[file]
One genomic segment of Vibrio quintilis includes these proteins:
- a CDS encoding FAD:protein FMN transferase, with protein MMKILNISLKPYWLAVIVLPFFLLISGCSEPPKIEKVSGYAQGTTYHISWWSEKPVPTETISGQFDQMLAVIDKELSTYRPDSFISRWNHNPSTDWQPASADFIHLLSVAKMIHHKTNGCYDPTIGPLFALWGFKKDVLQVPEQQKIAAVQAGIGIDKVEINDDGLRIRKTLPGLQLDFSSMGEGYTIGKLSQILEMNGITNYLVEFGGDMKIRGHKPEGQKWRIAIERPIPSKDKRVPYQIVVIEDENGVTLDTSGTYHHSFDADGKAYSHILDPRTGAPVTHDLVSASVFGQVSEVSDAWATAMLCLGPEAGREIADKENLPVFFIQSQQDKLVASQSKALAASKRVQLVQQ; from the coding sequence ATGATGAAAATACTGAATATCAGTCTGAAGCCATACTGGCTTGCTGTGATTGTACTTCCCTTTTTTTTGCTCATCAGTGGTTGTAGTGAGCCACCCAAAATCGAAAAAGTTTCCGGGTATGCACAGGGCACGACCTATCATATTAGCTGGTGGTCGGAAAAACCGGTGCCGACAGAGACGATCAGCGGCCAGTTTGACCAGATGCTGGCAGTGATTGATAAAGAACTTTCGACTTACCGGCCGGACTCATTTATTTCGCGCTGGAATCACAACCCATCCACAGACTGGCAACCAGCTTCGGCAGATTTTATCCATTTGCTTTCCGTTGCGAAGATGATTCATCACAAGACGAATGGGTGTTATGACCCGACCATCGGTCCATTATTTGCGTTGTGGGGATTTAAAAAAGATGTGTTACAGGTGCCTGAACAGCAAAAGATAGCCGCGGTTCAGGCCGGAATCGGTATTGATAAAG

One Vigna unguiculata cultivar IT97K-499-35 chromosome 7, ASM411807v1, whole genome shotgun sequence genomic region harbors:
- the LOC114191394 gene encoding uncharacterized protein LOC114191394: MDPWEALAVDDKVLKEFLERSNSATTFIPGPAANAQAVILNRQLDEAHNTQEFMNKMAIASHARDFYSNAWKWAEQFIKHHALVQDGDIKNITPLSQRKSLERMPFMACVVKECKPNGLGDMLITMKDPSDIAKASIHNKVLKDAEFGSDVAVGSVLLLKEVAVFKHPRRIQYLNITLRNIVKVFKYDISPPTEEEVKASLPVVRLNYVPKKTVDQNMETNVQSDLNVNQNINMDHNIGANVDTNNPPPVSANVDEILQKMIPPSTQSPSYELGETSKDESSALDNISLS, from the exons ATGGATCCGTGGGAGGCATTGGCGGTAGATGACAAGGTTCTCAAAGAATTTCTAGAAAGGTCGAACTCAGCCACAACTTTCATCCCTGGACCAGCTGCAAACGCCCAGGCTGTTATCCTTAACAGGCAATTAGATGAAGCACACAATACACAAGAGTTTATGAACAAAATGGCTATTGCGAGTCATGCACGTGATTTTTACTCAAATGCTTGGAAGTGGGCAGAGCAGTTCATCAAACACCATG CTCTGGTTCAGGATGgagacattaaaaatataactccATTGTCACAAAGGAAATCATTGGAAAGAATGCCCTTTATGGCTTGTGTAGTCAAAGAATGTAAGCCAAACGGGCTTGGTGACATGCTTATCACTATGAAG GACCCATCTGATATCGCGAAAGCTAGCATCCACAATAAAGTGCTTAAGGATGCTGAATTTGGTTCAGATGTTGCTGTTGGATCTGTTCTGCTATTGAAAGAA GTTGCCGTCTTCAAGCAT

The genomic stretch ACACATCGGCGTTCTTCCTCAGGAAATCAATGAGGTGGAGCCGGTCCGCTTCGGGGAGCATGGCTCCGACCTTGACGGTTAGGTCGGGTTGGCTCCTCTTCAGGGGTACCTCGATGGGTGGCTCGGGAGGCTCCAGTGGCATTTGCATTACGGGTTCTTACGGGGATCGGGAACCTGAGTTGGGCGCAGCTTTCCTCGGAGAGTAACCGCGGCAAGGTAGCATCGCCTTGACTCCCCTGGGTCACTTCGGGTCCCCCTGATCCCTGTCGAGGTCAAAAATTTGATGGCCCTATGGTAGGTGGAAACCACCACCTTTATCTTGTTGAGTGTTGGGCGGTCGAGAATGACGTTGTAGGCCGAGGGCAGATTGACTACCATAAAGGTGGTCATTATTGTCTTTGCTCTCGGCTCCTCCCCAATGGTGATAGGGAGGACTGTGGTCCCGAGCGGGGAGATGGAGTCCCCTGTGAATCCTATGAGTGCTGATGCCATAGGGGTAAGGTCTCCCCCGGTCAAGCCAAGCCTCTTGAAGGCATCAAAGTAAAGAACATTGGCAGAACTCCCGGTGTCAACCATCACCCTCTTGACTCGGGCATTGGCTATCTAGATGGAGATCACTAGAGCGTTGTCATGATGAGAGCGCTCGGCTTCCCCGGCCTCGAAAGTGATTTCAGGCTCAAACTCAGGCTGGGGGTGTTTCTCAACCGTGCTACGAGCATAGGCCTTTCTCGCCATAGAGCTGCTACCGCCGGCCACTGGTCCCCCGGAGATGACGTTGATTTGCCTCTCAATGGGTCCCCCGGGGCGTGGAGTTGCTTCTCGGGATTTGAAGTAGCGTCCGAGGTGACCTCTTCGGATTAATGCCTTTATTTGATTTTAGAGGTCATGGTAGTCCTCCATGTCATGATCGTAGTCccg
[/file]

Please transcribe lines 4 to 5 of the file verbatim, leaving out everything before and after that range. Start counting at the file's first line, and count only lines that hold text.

- the LOC114191394 gene encoding uncharacterized protein LOC114191394: MDPWEALAVDDKVLKEFLERSNSATTFIPGPAANAQAVILNRQLDEAHNTQEFMNKMAIASHARDFYSNAWKWAEQFIKHHALVQDGDIKNITPLSQRKSLERMPFMACVVKECKPNGLGDMLITMKDPSDIAKASIHNKVLKDAEFGSDVAVGSVLLLKEVAVFKHPRRIQYLNITLRNIVKVFKYDISPPTEEEVKASLPVVRLNYVPKKTVDQNMETNVQSDLNVNQNINMDHNIGANVDTNNPPPVSANVDEILQKMIPPSTQSPSYELGETSKDESSALDNISLS, from the exons ATGGATCCGTGGGAGGCATTGGCGGTAGATGACAAGGTTCTCAAAGAATTTCTAGAAAGGTCGAACTCAGCCACAACTTTCATCCCTGGACCAGCTGCAAACGCCCAGGCTGTTATCCTTAACAGGCAATTAGATGAAGCACACAATACACAAGAGTTTATGAACAAAATGGCTATTGCGAGTCATGCACGTGATTTTTACTCAAATGCTTGGAAGTGGGCAGAGCAGTTCATCAAACACCATG CTCTGGTTCAGGATGgagacattaaaaatataactccATTGTCACAAAGGAAATCATTGGAAAGAATGCCCTTTATGGCTTGTGTAGTCAAAGAATGTAAGCCAAACGGGCTTGGTGACATGCTTATCACTATGAAG GACCCATCTGATATCGCGAAAGCTAGCATCCACAATAAAGTGCTTAAGGATGCTGAATTTGGTTCAGATGTTGCTGTTGGATCTGTTCTGCTATTGAAAGAA GTTGCCGTCTTCAAGCAT

The genomic stretch ACACATCGGCGTTCTTCCTCAGGAAATCAATGAGGTGGAGCCGGTCCGCTTCGGGGAGCATGGCTCCGACCTTGACGGTTAGGTCGGGTTGGCTCCTCTTCAGGGGTACCTCGATGGGTGGCTCGGGAGGCTCCAGTGGCATTTGCATTACGGGTTCTTACGGGGATCGGGAACCTGAGTTGGGCGCAGCTTTCCTCGGAGAGTAACCGCGGCAAGGTAGCATCGCCTTGACTCCCCTGGGTCACTTCGGGTCCCCCTGATCCCTGTCGAGGTCAAAAATTTGATGGCCCTATGGTAGGTGGAAACCACCACCTTTATCTTGTTGAGTGTTGGGCGGTCGAGAATGACGTTGTAGGCCGAGGGCAGATTGACTACCATAAAGGTGGTCATTATTGTCTTTGCTCTCGGCTCCTCCCCAATGGTGATAGGGAGGACTGTGGTCCCGAGCGGGGAGATGGAGTCCCCTGTGAATCCTATGAGTGCTGATGCCATAGGGGTAAGGTCTCCCCCGGTCAAGCCAAGCCTCTTGAAGGCATCAAAGTAAAGAACATTGGCAGAACTCCCGGTGTCAACCATCACCCTCTTGACTCGGGCATTGGCTATCTAGATGGAGATCACTAGAGCGTTGTCATGATGAGAGCGCTCGGCTTCCCCGGCCTCGAAAGTGATTTCAGGCTCAAACTCAGGCTGGGGGTGTTTCTCAACCGTGCTACGAGCATAGGCCTTTCTCGCCATAGAGCTGCTACCGCCGGCCACTGGTCCCCCGGAGATGACGTTGATTTGCCTCTCAATGGGTCCCCCGGGGCGTGGAGTTGCTTCTCGGGATTTGAAGTAGCGTCCGAGGTGACCTCTTCGGATTAATGCCTTTATTTGATTTTAGAGGTCATGGTAGTCCTCCATGTCATGATCGTAGTCccg